Analysis.
Continuing a trend that began in the episode of the false-promising Squire, the character of Joseph
deepens and ...
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Book iii, chapters i through iii. joseph andrews

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Book iii, chapters i through iii. joseph andrews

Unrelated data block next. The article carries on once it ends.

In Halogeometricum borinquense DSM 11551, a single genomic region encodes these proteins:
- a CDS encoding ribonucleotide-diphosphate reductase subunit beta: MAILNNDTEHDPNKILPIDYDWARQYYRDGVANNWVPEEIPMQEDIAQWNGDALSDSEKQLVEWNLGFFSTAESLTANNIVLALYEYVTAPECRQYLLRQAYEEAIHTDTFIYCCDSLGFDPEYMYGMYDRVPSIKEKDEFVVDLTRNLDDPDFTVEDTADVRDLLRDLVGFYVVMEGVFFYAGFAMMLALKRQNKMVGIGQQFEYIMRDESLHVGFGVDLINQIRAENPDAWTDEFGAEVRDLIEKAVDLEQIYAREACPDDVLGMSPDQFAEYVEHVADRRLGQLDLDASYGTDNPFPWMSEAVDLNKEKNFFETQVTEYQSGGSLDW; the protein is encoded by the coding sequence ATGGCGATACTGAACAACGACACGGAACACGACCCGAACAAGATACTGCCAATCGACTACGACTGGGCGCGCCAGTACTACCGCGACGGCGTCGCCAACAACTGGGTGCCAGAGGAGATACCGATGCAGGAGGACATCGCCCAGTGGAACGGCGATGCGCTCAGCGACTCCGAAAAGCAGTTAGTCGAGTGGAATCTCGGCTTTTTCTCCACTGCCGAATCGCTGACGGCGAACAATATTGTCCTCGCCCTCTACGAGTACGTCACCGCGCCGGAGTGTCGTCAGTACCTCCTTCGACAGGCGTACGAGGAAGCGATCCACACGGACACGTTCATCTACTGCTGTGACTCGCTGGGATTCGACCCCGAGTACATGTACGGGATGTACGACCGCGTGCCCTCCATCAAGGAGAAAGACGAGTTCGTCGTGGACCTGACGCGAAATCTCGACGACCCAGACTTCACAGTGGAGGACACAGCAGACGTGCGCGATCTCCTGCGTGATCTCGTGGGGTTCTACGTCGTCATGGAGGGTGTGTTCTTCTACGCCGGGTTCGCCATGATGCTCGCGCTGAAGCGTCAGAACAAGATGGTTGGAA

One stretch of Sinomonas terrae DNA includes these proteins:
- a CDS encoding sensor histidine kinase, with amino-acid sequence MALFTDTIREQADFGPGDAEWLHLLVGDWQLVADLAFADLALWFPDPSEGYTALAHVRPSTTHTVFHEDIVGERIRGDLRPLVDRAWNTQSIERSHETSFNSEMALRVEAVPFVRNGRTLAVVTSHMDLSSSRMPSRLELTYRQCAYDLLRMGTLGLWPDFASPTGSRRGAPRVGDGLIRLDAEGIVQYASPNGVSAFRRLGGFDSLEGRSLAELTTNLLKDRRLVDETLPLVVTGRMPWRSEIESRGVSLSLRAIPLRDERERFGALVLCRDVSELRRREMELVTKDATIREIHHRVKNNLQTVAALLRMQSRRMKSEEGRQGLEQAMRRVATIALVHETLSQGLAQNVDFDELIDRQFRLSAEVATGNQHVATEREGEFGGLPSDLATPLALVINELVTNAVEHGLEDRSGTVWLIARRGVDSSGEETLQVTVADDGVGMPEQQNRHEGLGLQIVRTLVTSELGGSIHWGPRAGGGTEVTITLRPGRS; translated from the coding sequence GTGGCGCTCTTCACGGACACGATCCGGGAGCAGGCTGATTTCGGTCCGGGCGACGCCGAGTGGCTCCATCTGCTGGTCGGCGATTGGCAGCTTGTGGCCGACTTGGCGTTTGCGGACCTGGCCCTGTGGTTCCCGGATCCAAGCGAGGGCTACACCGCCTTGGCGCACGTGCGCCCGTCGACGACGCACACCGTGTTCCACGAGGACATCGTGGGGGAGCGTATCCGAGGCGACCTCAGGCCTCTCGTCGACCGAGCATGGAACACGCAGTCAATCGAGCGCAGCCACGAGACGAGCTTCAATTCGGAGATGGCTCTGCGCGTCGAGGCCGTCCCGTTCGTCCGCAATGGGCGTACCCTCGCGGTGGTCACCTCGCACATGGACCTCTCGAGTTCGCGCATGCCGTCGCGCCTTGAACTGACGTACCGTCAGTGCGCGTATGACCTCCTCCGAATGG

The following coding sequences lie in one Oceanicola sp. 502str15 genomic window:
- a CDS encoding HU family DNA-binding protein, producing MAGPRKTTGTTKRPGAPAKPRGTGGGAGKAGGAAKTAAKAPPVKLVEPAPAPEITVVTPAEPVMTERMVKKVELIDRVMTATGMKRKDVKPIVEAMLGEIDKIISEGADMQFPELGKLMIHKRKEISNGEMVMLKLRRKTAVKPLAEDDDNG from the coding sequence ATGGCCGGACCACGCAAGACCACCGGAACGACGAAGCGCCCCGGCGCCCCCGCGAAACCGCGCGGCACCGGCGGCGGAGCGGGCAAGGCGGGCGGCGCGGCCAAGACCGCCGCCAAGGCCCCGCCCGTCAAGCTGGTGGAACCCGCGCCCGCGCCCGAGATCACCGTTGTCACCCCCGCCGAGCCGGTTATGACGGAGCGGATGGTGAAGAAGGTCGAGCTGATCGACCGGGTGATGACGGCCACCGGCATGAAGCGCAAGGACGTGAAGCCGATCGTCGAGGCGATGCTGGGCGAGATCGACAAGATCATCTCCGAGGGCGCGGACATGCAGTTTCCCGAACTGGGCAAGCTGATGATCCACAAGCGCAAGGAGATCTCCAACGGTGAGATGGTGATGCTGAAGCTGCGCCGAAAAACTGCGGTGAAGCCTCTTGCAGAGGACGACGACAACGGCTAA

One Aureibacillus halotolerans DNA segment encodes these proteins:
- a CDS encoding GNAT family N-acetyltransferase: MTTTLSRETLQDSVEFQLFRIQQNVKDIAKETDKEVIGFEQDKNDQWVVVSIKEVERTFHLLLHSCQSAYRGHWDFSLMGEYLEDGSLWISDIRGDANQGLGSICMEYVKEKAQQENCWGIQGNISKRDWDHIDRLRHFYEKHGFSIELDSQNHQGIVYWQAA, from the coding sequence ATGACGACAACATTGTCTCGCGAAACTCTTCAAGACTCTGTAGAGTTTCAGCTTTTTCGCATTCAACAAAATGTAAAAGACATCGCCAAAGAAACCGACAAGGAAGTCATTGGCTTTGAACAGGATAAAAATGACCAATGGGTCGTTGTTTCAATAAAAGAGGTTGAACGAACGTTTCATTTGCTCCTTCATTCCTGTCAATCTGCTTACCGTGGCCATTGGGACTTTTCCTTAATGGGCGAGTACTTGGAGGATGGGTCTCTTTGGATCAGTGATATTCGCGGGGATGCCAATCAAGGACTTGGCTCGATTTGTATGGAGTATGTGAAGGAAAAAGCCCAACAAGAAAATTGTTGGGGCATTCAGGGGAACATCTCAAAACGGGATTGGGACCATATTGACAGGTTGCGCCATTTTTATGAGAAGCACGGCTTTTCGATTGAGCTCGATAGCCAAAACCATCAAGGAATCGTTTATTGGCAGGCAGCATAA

1. 1. Analysis. Continuing a trend that began in the episode of the false-promising Squire, the character of Joseph deepens and matures in the course of Book III. Rather than passively absorb the buffets of fortune, as he largely did throughout the first two books, Joseph now asserts himself more readily, both dissenting from Mr. Adams's plans when appropriate and springing into physical action against beatable adversaries. Thus, in the "ghost" sequence of Chapter II, the steady and sensible Joseph checks Adams's impulse to charge the sheep-stealers, carries Fanny safely down the slope that tumbled Adams, and guides his companions to a bridge when Adams would have waded through the river. Joseph, then, has emerged as a prudent foil for his dreamy and impetuous pastor. The character of Mr. Adams likewise undergoes a shift of sorts during the transition between Books II and III, but in his case the change occurs not so much in his personality per se as in Fielding's presentation of it. Whereas previously Fielding has focused on the contrast between Adams and the world, thereby endorsing his innocence over others' affectations, now he begins to measure Adams against other men who are just as virtuous but more prudent, thereby highlighting Adams's weaknesses and vanity. The first of these other virtuous men is of course Joseph; the second is Mr. Wilson. The story of Mr. Wilson's reformation after a misspent youth occupies the center of the novel for good reason. As one critic has said, "the mature Wilson functions as the novel's central norm of sensible humanity," and his fitness for this role is apparent in his conduct toward the three strangers who show up on his doorstep after their encounter with the "ghosts": charitable yet wary, Wilson welcomes the trio into his home but seeks a way of verifying that they are who they say they are, and even then he only gradually warms to them as their good nature becomes increasingly evident. He has seen "too much of the World to give a hasty Belief to Professions"; unlike Mr. Adams, Mr. Wilson has learned something from his experiences of the world. As Homer Goldberg observes, Wilson's "satiric exposure of the moral state of the world as it is forcibly points up the error of Adams's persistent naïve vision of it as it ought to be." Wilson's biography presents "the World" with a capital "W": it is a survey of the classic vices that characterize the urban lifestyle of affectation, sophistication, and sensuality. (This Hogarthian "rake's progress" may also contain an autobiographical element, as the young Fielding was himself a dissolute Londoner for several years before eloping with his beloved wife.) Physical lust would appear to be the leading vice among these cosmopolitan types, if Wilson's recurrent spells of venereal disease are any indication. Wilson's London career of course contrasts with Joseph's in this regard, and Fielding indicates that this moral degradation had its origins in Wilson's "early Introduction into Life, without a Guide," as he had no Parson Adams to mentor him. Religious heterodoxy then compounded this faulty education, with the young Wilson joining a club of freethinking deists and atheists. Like many frivolous young men, Wilson kept expecting "Fortune" to smile on him, hence his purchase of the lottery ticket; his long acquaintance with adversity, however, would teach him that redemption comes not through luck but through charity, which Harriet Hearty helpfully embodied. Wilson's journey, like Joseph's, takes him from town to country, from the life of folly and vice to the life of chaste love and cheerful industry. The geographical symbolism is deliberate, for as Martin C. Battestin remarks, "in a book whose satiric subject is vanity, provision had to be made for a long look at London, always for Fielding the symbol ofvanitas vanitatum." In their rural life, it is true, the Wilsons can temper the classical ideal of detachment and solitude with the Christian ethic of active benevolence, living out of "the World" and yet not abstaining misanthropically from charitable deeds; their way of life provides Joseph and Fanny with an example of how to settle down after marriage. Nevertheless, the abduction of the Wilsons' eldest son demonstrates that vice knows no geographical boundaries: the country may be the georgic site of contented retirement, but even here sin and sadness can intrude. by frk niazi

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